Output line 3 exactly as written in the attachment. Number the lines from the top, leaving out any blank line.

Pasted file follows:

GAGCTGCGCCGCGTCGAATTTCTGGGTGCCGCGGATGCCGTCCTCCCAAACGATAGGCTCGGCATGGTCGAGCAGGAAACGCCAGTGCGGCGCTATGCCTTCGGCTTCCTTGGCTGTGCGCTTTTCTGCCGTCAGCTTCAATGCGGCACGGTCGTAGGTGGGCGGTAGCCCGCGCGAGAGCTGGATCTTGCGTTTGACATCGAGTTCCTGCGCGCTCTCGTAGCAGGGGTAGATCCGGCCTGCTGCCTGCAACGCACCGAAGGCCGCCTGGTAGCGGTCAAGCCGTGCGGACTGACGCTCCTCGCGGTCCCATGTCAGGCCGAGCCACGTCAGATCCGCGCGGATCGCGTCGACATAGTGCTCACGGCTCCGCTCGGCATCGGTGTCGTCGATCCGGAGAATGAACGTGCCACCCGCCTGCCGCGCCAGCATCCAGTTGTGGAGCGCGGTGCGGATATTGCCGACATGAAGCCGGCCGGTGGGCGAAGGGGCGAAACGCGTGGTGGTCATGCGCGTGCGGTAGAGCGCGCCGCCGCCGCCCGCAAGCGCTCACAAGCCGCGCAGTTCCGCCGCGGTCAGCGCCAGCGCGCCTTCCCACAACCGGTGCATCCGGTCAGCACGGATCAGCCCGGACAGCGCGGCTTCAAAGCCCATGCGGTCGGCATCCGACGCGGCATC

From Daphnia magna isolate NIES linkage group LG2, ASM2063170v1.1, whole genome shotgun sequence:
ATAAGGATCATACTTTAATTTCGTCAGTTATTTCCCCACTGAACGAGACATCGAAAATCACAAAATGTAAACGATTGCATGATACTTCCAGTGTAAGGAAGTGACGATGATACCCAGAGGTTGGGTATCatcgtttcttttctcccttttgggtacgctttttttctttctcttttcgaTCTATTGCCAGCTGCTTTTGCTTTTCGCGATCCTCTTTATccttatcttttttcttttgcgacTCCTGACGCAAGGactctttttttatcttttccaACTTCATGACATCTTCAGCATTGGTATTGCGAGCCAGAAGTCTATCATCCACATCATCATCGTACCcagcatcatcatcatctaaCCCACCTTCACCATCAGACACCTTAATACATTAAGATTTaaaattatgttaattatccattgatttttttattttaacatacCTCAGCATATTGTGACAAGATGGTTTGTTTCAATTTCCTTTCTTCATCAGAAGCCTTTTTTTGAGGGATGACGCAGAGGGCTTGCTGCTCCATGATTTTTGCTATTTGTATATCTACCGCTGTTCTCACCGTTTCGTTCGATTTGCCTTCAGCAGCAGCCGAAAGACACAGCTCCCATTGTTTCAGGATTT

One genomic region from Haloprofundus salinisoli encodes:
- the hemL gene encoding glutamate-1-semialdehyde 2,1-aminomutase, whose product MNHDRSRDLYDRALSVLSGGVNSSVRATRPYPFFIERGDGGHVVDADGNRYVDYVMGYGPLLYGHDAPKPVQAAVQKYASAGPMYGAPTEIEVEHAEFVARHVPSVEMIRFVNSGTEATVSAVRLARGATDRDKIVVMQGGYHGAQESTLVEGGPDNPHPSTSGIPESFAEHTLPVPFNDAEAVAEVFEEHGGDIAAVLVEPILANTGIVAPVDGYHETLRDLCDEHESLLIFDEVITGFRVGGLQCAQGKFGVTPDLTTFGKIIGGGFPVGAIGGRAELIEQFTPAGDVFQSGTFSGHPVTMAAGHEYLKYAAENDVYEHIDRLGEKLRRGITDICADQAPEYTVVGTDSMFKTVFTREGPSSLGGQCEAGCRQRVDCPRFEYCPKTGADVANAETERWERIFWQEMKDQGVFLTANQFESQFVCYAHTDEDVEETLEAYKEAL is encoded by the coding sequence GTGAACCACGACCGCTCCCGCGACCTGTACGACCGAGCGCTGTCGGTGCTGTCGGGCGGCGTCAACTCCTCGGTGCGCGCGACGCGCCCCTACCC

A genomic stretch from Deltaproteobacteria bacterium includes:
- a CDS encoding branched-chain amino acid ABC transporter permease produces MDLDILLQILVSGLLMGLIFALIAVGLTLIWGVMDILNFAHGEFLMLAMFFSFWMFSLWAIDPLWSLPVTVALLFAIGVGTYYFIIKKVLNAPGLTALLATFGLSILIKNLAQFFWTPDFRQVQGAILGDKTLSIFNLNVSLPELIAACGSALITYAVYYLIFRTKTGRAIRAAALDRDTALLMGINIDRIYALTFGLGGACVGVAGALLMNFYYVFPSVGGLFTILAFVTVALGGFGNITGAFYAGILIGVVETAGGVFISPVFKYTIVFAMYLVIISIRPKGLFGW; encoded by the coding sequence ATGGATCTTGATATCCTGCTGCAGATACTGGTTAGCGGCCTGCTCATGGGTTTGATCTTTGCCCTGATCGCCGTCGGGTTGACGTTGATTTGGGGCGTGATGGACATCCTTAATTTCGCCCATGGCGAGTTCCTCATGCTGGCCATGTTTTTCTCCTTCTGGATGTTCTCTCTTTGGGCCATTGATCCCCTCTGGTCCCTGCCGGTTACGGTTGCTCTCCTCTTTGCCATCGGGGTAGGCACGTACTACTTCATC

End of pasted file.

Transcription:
ATAAGGATCATACTTTAATTTCGTCAGTTATTTCCCCACTGAACGAGACATCGAAAATCACAAAATGTAAACGATTGCATGATACTTCCAGTGTAAGGAAGTGACGATGATACCCAGAGGTTGGGTATCatcgtttcttttctcccttttgggtacgctttttttctttctcttttcgaTCTATTGCCAGCTGCTTTTGCTTTTCGCGATCCTCTTTATccttatcttttttcttttgcgacTCCTGACGCAAGGactctttttttatcttttccaACTTCATGACATCTTCAGCATTGGTATTGCGAGCCAGAAGTCTATCATCCACATCATCATCGTACCcagcatcatcatcatctaaCCCACCTTCACCATCAGACACCTTAATACATTAAGATTTaaaattatgttaattatccattgatttttttattttaacatacCTCAGCATATTGTGACAAGATGGTTTGTTTCAATTTCCTTTCTTCATCAGAAGCCTTTTTTTGAGGGATGACGCAGAGGGCTTGCTGCTCCATGATTTTTGCTATTTGTATATCTACCGCTGTTCTCACCGTTTCGTTCGATTTGCCTTCAGCAGCAGCCGAAAGACACAGCTCCCATTGTTTCAGGATTT